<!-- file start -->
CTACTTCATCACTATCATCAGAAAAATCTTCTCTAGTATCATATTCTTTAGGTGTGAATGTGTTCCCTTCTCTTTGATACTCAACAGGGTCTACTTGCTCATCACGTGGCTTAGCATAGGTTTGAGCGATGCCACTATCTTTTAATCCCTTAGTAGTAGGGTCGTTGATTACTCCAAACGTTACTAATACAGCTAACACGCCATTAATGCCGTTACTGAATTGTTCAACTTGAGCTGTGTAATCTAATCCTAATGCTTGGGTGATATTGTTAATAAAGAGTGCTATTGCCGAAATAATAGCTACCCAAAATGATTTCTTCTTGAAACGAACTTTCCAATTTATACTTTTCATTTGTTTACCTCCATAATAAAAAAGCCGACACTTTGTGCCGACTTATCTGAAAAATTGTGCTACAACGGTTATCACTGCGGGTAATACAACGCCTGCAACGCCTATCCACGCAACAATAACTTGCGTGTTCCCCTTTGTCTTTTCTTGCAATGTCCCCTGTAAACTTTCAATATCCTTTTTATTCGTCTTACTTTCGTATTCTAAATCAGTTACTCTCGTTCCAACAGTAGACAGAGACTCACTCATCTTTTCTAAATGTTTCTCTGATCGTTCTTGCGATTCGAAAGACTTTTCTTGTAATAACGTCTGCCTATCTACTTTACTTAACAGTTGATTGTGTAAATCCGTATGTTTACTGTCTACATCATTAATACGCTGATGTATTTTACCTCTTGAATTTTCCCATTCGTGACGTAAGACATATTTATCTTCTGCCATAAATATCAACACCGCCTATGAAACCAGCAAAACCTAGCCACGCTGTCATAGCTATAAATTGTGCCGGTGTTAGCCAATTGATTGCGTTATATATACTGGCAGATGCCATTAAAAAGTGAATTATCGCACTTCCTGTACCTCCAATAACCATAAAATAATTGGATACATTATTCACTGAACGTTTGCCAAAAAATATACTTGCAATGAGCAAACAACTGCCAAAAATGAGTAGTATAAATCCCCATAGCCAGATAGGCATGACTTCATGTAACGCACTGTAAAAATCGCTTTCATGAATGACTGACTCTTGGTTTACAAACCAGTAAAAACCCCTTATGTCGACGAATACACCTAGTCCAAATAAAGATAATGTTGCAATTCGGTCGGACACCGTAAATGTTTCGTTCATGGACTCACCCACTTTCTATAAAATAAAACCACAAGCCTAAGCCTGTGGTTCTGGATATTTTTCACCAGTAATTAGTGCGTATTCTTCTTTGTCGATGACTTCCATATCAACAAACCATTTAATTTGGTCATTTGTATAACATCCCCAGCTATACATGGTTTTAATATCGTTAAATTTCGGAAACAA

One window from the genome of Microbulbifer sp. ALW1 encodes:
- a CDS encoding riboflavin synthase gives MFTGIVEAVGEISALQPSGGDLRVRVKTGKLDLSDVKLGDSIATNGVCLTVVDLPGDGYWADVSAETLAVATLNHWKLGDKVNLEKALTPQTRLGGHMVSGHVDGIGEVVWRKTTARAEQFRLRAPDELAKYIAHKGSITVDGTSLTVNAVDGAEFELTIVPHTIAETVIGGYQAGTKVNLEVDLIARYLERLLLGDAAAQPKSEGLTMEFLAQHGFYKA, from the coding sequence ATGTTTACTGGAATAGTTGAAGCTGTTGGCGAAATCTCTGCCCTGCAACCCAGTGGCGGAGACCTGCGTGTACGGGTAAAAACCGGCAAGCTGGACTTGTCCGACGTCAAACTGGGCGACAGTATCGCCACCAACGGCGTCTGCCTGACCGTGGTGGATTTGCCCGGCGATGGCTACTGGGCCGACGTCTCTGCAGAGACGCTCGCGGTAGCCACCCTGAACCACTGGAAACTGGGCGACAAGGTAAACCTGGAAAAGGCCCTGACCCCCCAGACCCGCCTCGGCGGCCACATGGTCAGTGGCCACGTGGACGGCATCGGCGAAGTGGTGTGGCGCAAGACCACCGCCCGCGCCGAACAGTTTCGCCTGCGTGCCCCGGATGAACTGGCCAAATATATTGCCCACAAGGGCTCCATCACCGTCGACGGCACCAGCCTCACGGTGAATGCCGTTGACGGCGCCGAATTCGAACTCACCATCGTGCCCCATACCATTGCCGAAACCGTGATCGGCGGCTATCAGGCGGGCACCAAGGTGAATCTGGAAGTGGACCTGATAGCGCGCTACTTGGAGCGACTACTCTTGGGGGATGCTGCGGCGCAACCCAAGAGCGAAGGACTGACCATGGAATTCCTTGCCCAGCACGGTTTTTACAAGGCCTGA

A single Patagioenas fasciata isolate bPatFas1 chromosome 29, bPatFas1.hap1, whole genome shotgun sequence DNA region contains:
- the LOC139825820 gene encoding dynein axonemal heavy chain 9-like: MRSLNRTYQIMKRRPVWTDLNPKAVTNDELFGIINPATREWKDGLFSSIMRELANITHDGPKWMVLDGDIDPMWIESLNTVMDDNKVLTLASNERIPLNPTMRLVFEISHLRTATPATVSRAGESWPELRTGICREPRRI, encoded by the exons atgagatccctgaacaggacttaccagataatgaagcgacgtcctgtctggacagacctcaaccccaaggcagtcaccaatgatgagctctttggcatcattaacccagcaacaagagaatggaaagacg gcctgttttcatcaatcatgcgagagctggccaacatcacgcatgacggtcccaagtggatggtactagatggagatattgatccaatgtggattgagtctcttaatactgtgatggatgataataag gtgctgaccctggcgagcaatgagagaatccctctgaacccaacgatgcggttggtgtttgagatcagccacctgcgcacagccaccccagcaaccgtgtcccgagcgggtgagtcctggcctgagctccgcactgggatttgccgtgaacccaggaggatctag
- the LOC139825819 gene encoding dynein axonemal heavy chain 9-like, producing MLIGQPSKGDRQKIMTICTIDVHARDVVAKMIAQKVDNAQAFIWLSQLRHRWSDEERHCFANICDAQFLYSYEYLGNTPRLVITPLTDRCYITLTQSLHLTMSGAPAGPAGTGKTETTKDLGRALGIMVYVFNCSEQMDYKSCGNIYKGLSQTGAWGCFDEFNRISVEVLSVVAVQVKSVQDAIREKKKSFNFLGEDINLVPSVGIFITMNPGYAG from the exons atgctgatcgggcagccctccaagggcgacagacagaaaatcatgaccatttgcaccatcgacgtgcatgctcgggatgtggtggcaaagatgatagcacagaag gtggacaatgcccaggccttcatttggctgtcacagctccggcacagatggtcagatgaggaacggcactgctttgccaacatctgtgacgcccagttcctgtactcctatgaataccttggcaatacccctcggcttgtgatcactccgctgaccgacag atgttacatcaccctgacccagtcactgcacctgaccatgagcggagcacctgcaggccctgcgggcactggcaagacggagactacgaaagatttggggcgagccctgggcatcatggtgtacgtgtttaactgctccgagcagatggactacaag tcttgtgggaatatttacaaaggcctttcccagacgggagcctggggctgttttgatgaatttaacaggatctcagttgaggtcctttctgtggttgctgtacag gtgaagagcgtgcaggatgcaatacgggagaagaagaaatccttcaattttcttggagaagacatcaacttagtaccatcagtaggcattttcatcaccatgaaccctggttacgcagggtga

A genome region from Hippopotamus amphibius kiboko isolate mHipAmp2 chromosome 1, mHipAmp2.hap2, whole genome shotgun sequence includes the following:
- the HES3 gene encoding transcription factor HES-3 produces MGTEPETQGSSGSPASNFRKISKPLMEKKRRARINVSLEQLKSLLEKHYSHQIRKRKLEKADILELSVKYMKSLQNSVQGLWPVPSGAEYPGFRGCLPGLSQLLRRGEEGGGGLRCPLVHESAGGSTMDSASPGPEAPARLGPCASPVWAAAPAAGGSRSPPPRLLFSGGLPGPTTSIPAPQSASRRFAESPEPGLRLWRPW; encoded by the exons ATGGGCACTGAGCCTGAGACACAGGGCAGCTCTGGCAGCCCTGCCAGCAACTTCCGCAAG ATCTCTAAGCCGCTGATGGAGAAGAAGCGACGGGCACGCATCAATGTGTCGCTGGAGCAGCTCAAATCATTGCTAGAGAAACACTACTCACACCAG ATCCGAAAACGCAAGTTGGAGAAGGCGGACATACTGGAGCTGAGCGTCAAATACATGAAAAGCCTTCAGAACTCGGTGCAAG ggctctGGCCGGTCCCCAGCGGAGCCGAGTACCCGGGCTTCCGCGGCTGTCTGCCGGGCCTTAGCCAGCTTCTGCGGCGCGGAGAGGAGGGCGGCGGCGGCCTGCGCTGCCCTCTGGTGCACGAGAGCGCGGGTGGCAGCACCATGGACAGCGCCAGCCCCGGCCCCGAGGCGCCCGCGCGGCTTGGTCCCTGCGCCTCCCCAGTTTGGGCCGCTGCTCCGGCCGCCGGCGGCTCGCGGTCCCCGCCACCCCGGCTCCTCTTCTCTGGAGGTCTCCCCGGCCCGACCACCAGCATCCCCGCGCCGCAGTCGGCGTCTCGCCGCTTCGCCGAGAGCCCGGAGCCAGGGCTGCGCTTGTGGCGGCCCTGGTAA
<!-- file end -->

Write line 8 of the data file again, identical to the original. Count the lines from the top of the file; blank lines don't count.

- the HES3 gene encoding transcription factor HES-3 produces MGTEPETQGSSGSPASNFRKISKPLMEKKRRARINVSLEQLKSLLEKHYSHQIRKRKLEKADILELSVKYMKSLQNSVQGLWPVPSGAEYPGFRGCLPGLSQLLRRGEEGGGGLRCPLVHESAGGSTMDSASPGPEAPARLGPCASPVWAAAPAAGGSRSPPPRLLFSGGLPGPTTSIPAPQSASRRFAESPEPGLRLWRPW; encoded by the exons ATGGGCACTGAGCCTGAGACACAGGGCAGCTCTGGCAGCCCTGCCAGCAACTTCCGCAAG ATCTCTAAGCCGCTGATGGAGAAGAAGCGACGGGCACGCATCAATGTGTCGCTGGAGCAGCTCAAATCATTGCTAGAGAAACACTACTCACACCAG ATCCGAAAACGCAAGTTGGAGAAGGCGGACATACTGGAGCTGAGCGTCAAATACATGAAAAGCCTTCAGAACTCGGTGCAAG ggctctGGCCGGTCCCCAGCGGAGCCGAGTACCCGGGCTTCCGCGGCTGTCTGCCGGGCCTTAGCCAGCTTCTGCGGCGCGGAGAGGAGGGCGGCGGCGGCCTGCGCTGCCCTCTGGTGCACGAGAGCGCGGGTGGCAGCACCATGGACAGCGCCAGCCCCGGCCCCGAGGCGCCCGCGCGGCTTGGTCCCTGCGCCTCCCCAGTTTGGGCCGCTGCTCCGGCCGCCGGCGGCTCGCGGTCCCCGCCACCCCGGCTCCTCTTCTCTGGAGGTCTCCCCGGCCCGACCACCAGCATCCCCGCGCCGCAGTCGGCGTCTCGCCGCTTCGCCGAGAGCCCGGAGCCAGGGCTGCGCTTGTGGCGGCCCTGGTAA